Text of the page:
Filed under Activists, Blog, Children, Donations, Events, Front Page, Health, Humanitarian, Hunger, Nutrition, Philippines, Poverty, Slideshow, Social Action, Take Action
My cousin, David Wasson, knows about childhood nutrition better than most. David is an award-winning chef who spent his career preparing meals for wealthy people and teaching their children to cook. He also taught cooking at a community college in the United States. As he approached retirement, David embarked on a completely new venture that would profoundly change his life. Today, as the Chef and Child Foundation Ambassador to the Philippines, David cooks for children who are as familiar with hunger as most people reading this post are familiar with a full belly.
His work is urgent. With every meal he cooks, he fights to save children’s lives and the health of their brains and bodies….Read Full Article
I was born a white child in Uganda, East Africa to missionary parents, Velma and David Freeman. When I was 8 years old, our time in Africa came to a sudden and frightening end.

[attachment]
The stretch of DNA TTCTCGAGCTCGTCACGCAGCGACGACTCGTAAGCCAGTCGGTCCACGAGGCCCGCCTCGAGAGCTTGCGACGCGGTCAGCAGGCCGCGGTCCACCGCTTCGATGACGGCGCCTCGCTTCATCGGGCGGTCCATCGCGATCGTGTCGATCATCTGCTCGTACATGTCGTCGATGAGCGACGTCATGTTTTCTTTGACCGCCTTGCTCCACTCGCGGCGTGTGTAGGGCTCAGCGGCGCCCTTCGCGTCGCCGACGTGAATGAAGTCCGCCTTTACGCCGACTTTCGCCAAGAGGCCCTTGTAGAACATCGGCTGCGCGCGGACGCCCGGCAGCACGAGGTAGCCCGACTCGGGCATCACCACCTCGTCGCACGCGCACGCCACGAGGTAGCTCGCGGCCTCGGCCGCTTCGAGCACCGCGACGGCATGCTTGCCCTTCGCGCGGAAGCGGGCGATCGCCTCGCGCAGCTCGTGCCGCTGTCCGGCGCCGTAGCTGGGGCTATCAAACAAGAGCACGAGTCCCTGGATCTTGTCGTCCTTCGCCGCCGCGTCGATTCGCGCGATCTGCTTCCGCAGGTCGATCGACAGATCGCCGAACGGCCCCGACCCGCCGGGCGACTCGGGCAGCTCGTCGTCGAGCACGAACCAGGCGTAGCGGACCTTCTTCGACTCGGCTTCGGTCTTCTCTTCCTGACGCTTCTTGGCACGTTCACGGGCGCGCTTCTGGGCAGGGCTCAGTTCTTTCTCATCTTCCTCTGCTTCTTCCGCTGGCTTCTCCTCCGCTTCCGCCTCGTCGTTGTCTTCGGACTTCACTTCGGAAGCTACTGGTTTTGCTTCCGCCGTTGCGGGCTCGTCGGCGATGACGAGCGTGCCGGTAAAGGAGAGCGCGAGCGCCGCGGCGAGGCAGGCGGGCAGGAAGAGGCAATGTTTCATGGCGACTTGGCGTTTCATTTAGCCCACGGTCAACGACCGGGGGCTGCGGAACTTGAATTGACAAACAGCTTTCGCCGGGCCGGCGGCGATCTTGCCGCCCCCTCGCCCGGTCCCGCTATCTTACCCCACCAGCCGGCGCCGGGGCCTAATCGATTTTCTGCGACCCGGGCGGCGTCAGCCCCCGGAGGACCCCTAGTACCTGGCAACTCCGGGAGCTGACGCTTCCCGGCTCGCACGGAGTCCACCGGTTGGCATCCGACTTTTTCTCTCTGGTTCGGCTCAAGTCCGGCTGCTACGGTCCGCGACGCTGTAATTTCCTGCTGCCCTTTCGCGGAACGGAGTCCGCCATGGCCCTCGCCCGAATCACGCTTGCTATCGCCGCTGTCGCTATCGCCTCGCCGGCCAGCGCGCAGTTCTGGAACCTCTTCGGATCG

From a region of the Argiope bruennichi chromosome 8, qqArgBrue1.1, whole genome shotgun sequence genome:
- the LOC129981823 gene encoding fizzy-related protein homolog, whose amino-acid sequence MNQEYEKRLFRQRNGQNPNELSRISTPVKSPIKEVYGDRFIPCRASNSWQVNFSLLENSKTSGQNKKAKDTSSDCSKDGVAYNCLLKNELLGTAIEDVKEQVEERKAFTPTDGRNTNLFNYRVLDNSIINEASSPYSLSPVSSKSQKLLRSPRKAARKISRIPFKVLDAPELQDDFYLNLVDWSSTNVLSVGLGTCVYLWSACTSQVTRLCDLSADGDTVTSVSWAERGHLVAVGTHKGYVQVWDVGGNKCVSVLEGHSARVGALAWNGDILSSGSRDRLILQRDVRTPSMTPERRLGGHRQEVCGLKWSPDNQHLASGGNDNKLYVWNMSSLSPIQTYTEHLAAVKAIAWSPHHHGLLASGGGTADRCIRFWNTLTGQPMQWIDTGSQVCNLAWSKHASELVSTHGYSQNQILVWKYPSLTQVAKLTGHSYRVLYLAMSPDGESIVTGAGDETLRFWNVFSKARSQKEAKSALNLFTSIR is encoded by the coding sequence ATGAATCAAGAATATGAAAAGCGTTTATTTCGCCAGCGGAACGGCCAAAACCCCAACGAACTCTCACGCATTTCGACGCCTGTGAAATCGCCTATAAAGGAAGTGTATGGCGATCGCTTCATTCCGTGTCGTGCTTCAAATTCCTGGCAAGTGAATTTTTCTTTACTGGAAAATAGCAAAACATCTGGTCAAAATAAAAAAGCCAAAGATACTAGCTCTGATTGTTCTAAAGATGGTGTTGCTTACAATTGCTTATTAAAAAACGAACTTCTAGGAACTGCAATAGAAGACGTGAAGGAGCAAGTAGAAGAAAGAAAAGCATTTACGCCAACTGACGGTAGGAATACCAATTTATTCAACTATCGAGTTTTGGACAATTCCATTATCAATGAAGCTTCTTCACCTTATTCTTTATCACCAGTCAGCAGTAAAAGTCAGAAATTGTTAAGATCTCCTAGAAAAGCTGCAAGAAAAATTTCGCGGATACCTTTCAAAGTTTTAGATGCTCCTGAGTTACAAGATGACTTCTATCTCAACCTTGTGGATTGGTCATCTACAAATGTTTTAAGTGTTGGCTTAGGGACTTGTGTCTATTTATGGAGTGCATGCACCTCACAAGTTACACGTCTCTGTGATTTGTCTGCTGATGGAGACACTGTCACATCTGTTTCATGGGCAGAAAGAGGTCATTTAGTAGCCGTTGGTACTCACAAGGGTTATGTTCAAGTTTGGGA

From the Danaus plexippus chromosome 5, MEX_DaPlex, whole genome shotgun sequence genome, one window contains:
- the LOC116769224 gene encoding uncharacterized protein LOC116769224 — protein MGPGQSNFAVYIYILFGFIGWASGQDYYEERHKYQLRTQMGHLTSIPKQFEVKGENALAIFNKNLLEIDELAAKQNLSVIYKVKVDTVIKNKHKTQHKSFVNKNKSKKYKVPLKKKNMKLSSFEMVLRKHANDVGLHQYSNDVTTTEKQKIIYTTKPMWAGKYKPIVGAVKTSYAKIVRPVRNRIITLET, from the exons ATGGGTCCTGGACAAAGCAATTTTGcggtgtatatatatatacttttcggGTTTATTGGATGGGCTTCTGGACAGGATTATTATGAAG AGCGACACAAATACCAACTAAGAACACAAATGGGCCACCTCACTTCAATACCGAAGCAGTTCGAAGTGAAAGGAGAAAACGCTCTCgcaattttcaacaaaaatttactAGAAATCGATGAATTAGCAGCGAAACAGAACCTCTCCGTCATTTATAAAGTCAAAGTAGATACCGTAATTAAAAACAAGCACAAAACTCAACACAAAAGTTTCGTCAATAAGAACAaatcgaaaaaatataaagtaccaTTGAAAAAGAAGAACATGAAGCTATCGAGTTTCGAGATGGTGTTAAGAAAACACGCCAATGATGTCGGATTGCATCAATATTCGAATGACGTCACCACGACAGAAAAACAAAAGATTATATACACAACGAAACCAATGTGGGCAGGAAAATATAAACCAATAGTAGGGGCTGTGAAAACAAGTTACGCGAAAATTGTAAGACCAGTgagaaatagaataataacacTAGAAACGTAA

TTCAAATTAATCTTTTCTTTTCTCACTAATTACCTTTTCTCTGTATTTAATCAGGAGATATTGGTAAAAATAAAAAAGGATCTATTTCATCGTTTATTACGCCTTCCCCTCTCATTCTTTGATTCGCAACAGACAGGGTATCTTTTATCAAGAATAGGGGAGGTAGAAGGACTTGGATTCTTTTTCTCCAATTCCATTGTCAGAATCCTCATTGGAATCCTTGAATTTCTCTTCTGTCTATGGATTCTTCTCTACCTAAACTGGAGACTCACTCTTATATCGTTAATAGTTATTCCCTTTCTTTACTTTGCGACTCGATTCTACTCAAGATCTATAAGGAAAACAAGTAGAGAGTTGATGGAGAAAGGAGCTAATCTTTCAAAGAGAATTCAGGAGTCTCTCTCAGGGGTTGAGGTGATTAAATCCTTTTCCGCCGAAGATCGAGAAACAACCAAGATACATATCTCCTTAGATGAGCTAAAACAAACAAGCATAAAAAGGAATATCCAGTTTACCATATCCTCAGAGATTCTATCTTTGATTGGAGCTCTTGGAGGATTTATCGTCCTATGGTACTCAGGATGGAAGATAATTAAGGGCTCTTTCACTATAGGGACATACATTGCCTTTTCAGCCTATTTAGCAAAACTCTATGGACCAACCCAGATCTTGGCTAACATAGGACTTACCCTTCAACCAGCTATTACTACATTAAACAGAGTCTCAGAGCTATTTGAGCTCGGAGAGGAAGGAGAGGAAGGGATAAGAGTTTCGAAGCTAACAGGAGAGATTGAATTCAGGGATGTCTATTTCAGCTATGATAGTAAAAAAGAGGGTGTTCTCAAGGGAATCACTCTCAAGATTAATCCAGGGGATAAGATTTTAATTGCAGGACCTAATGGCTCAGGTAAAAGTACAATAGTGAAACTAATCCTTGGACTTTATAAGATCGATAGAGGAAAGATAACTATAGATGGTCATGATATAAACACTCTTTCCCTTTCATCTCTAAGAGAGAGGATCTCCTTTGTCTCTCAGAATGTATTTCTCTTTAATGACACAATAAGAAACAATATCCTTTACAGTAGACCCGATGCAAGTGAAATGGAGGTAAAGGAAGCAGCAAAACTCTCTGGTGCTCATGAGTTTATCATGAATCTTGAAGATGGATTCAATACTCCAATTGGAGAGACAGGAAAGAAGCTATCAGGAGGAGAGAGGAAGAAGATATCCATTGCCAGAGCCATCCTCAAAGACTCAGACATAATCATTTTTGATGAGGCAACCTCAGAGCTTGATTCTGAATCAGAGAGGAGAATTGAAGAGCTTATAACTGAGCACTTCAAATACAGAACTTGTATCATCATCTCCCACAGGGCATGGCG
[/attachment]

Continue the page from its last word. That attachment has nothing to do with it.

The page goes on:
Just three months earlier, my dad had witnessed the brutal killing of our town mayor in Masaka. The mayor had been dragged through the town on the back of a pickup truck, and then a major in the army openly slit his throat as a warning to anyone who might stand against the regime of the ruthless and unpredictable dictator, President Idi Amin. My father was the only white man he could see, along with a few Asians in the crowd.
Our deportation was ordered shortly thereafter. Idi Amin’s soldiers picked up my father late one night and took him to jail. We had 48 hours to leave. Little did I realize at that young age that everything I knew as normal would change forever….Read Full Article
Last week, I was sitting at my computer alternately scratching my first mosquito bite of the season and trying to page through my emails. No stranger to itching, I had remnants of poison ivy dotting my left knee. My second case of poison ivy so far this summer, darn it all.
And even though symptoms of my annual battle with the toxic vine are lessening each year thanks to a concoction my pharmacist sells, the itching is enough to drive me somewhat mad.
So, when the following email came up on my screen, it immediately caught my attention: